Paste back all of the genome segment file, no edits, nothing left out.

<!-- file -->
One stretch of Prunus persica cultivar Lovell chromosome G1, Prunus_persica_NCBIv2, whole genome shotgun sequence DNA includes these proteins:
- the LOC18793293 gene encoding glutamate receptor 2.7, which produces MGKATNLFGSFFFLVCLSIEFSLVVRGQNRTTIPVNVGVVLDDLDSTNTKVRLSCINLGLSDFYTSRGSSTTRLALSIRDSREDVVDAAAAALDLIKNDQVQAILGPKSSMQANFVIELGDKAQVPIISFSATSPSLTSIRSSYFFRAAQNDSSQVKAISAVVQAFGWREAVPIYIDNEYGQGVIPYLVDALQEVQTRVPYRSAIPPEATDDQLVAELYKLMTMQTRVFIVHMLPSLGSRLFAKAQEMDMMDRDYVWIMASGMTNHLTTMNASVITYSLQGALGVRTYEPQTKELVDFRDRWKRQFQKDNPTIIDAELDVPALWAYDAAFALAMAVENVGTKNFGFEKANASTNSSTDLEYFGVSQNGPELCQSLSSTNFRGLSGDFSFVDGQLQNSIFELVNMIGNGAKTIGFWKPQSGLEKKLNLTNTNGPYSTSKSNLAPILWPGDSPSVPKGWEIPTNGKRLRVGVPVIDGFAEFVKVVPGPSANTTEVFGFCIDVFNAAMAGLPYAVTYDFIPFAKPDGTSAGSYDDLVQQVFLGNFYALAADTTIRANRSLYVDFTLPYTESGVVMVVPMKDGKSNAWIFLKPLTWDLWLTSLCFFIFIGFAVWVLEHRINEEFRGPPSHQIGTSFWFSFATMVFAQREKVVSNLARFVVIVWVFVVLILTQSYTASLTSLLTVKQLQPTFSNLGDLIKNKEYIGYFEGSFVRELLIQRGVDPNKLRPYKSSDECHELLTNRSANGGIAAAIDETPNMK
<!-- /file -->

One stretch of Prunus persica cultivar Lovell chromosome G1, Prunus_persica_NCBIv2, whole genome shotgun sequence DNA includes these proteins:
- the LOC18793293 gene encoding glutamate receptor 2.7, which produces MGKATNLFGSFFFLVCLSIEFSLVVRGQNRTTIPVNVGVVLDDLDSTNTKVRLSCINLGLSDFYTSRGSSTTRLALSIRDSREDVVDAAAAALDLIKNDQVQAILGPKSSMQANFVIELGDKAQVPIISFSATSPSLTSIRSSYFFRAAQNDSSQVKAISAVVQAFGWREAVPIYIDNEYGQGVIPYLVDALQEVQTRVPYRSAIPPEATDDQLVAELYKLMTMQTRVFIVHMLPSLGSRLFAKAQEMDMMDRDYVWIMASGMTNHLTTMNASVITYSLQGALGVRTYEPQTKELVDFRDRWKRQFQKDNPTIIDAELDVPALWAYDAAFALAMAVENVGTKNFGFEKANASTNSSTDLEYFGVSQNGPELCQSLSSTNFRGLSGDFSFVDGQLQNSIFELVNMIGNGAKTIGFWKPQSGLEKKLNLTNTNGPYSTSKSNLAPILWPGDSPSVPKGWEIPTNGKRLRVGVPVIDGFAEFVKVVPGPSANTTEVFGFCIDVFNAAMAGLPYAVTYDFIPFAKPDGTSAGSYDDLVQQVFLGNFYALAADTTIRANRSLYVDFTLPYTESGVVMVVPMKDGKSNAWIFLKPLTWDLWLTSLCFFIFIGFAVWVLEHRINEEFRGPPSHQIGTSFWFSFATMVFAQREKVVSNLARFVVIVWVFVVLILTQSYTASLTSLLTVKQLQPTFSNLGDLIKNKEYIGYFEGSFVRELLIQRGVDPNKLRPYKSSDECHELLTNRSANGGIAAAIDETPNMK